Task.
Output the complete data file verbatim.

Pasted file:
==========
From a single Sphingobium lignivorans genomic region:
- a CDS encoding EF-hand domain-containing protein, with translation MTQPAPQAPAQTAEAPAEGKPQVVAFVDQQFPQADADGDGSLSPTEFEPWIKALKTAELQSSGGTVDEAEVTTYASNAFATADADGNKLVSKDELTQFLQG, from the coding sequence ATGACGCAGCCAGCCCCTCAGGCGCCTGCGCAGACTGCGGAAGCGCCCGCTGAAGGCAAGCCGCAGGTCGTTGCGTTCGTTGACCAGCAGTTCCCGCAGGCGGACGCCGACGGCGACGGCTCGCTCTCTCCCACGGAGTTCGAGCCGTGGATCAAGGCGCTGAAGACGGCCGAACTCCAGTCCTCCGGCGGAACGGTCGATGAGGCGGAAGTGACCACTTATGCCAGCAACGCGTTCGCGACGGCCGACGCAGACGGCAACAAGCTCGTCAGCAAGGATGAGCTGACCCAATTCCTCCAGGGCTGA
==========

From a single Sphingobium lignivorans genomic region:
- a CDS encoding EF-hand domain-containing protein, with translation MTQPAPQAPAQTAEAPAEGKPQVVAFVDQQFPQADADGDGSLSPTEFEPWIKALKTAELQSSGGTVDEAEVTTYASNAFATADADGNKLVSKDELTQFLQG, from the coding sequence ATGACGCAGCCAGCCCCTCAGGCGCCTGCGCAGACTGCGGAAGCGCCCGCTGAAGGCAAGCCGCAGGTCGTTGCGTTCGTTGACCAGCAGTTCCCGCAGGCGGACGCCGACGGCGACGGCTCGCTCTCTCCCACGGAGTTCGAGCCGTGGATCAAGGCGCTGAAGACGGCCGAACTCCAGTCCTCCGGCGGAACGGTCGATGAGGCGGAAGTGACCACTTATGCCAGCAACGCGTTCGCGACGGCCGACGCAGACGGCAACAAGCTCGTCAGCAAGGATGAGCTGACCCAATTCCTCCAGGGCTGA